The question of EROI - the energy return on energy invested - is raging nowadays, with some people insisting that a civilization cannot exist without an EROI of at least variously estimated values, at least 10 and higher (image on the right by Charles Hall). And that is said to mean we absolutely need sophisticated technologies, such as nuclear, in order to survive.

Yet, this morning I had been collecting berries in the wood with my wife and wondering: 'what is the EROI of what we are doing?'

A reasonably good EROI, I am sure, enough for what our ancestors needed when they survived on hunting and gathering. All you have to do is to walk in the woods, find the berries and pick them up (and watch your step, you don't want to fall into a thorn bush).

If our hunter-gatherer ancestors used this method, and if we are here today - their descendants - it means it was an effective strategy for survival. Collecting what you can find is an ancient and tested strategy that goes under the name of "gleaning" and it has accompanied humankind for millennia. It is a good strategy just because it is so simple: no tools, no laws, no hierarchy. And it works.

As I was collecting berries, I started thinking things. How to program a drone to collect berries, for instance. Sure: a perfect way to bring down the EROI of the whole thing to nearly zero. And to destroy the bushes forever.

Humans are like this, with their attempt of "improving" things they always pull the levers in the wrong direction. And that means making things more complicated, needing more and more energy to keep them running, and then complaining that we don't have enough.

Of course, with more than seven billion humans on this planet, it is hard to think that we can go back to gleaning to feed them all.

But for how long we can trust the expensive, complex, delicate, and terribly inefficient enterprise we call "industrial agriculture"? I can't say. What I can say is that collecting berries is a big satisfaction, as you see below.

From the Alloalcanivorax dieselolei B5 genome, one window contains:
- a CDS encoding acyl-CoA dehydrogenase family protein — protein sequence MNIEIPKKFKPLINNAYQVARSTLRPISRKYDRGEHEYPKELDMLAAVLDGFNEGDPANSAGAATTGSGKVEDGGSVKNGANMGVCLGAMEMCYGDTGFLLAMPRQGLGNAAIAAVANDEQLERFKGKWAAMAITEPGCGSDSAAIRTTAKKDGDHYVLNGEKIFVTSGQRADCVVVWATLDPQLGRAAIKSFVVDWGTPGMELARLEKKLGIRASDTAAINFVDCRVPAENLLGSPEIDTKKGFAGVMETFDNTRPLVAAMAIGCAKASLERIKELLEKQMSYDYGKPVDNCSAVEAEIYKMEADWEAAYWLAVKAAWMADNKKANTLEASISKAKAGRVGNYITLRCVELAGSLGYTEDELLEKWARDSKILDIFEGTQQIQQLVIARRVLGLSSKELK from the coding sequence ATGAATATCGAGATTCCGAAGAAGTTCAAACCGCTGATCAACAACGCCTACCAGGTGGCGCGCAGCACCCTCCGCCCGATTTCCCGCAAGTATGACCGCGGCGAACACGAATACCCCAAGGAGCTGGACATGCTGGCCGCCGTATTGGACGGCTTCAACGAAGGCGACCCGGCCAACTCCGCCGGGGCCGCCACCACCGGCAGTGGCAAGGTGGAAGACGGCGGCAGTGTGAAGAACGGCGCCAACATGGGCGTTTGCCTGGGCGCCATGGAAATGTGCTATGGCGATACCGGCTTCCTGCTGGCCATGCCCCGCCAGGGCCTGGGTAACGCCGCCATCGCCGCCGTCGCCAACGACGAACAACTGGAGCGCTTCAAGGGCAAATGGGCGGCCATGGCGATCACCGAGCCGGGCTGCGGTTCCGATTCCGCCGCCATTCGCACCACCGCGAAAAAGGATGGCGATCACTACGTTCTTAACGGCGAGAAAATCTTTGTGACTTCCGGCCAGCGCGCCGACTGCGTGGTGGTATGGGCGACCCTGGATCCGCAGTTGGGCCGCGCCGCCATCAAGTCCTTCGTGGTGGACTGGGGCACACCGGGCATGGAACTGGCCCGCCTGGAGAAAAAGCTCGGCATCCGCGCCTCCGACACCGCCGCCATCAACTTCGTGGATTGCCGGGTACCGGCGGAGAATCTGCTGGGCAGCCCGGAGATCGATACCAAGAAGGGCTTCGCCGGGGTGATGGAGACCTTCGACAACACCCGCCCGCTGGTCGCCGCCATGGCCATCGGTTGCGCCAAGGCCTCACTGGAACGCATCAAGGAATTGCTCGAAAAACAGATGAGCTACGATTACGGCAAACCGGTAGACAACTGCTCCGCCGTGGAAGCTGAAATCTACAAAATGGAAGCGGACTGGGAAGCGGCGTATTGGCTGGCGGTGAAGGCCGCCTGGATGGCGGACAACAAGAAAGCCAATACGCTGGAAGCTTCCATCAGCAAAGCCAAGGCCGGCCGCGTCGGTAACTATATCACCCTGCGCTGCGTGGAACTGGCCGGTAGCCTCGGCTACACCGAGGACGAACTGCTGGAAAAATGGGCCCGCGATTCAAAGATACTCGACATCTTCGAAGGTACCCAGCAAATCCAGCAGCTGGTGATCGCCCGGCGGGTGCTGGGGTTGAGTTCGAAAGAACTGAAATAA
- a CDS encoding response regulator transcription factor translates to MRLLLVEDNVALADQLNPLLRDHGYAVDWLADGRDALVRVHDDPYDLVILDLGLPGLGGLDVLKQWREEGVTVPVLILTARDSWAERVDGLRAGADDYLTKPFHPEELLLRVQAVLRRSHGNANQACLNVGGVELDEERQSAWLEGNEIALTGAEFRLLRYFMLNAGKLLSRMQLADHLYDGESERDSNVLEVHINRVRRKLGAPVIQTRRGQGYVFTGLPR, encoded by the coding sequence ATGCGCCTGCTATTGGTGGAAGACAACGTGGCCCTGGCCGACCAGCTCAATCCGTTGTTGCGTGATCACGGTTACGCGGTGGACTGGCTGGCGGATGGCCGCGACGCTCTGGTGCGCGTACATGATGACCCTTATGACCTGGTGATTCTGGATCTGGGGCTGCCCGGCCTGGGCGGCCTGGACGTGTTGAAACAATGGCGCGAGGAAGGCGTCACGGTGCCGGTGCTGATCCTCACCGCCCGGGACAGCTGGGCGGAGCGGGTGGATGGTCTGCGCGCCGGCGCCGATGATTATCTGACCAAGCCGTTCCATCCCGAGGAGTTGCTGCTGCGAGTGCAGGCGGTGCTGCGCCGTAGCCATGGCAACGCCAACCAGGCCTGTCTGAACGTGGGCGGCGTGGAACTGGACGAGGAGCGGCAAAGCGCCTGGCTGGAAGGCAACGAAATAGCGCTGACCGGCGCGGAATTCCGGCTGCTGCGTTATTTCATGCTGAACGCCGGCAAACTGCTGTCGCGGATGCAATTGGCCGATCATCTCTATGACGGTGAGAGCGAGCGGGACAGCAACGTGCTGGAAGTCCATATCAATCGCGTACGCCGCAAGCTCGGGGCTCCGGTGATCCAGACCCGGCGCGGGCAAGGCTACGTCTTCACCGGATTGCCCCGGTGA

And now some approximate calculations: Today we collected 2 kg of berries. According to the available data, berries contain 125 kJ/100g. So, the total collection was about 2500 kJ, about 700 Wh.

Now, it was about one hour of low-intensity work for two people, so let's say it involved a total of 50x2x1h = 100 Wh of human work. Then, I found values of 20-25% for the human metabolic efficiency of converting food to mechanical energy, it means we consumed some 400-500 Wh of food energy in order to collect 700 Wh.

Very approximate, or course, but the final result is an EROI = 1.4-1.7. Not comparable to crude oil, but probably more than enough for our ancestors to enjoy berries as a seasonal treat.

But, of course, no one ever lived on berries alone, not even in paleolithic times. The energy content of several kinds of foods that you can find in a natural environment may be more than an order of magnitude larger than that of blackberries.

Walnuts are reported to have more than 10,000 kJ/100 g. If you can collect one kg/hour, as we did for berries, it means an EROI of more than 100 (!!). Larger than the mythical EROI of crude oil of a hundred years ago.

 Wheat and cereals, in general, have also high energy content, wheat is reported to have 15,000 kJ/kg, showing how gleaning could be an extremely efficient food gathering strategy.

So, life was simple and easy, once, until we decided to make it complicated and difficult.


Taking Rewilding Seriously

SUBHEAD: Apache leader Geronimo could shout that most appropriate battle cry: ‘Live wild or die!’

By John Jabobi on 31 July 2017 for Dark Mountain -

Image above: Illustration of "Rewilding" From (

It is, it seems, our civilisation’s turn to experience the inrush of the savage and the unseen; our turn to be brought up short by contact with untamed reality.
Uncivilisation: The Dark Mountain Manifesto
Wildness is the Focus
Rewilding has become something of a fad. The internet and libraries are chock full of instruction manuals for using primitive medicine, making primitive tools, adopting primitive religious thought… Often attached are calls to ‘awaken our inner primal spirit.’ This seems like rewilding, right?

Wrong. Rewilding, when applied to human beings, cannot only be about lifestyle changes. Of course, you can’t live in nature if you don’t know how to build a shelter or identify plants. You can’t immerse yourself in the wild without basic navigation skills.

But the rewilding fad has got it mostly wrong: it isn’t about selling a way to become independent of civilisation; it is about selling an aesthetic, an appearance of authenticity, much like Whole Foods stores are designed to look like local farmer’s markets.

For example, on the issue of navigation: would it be more useful for people to start with a compass, or to start with the stars?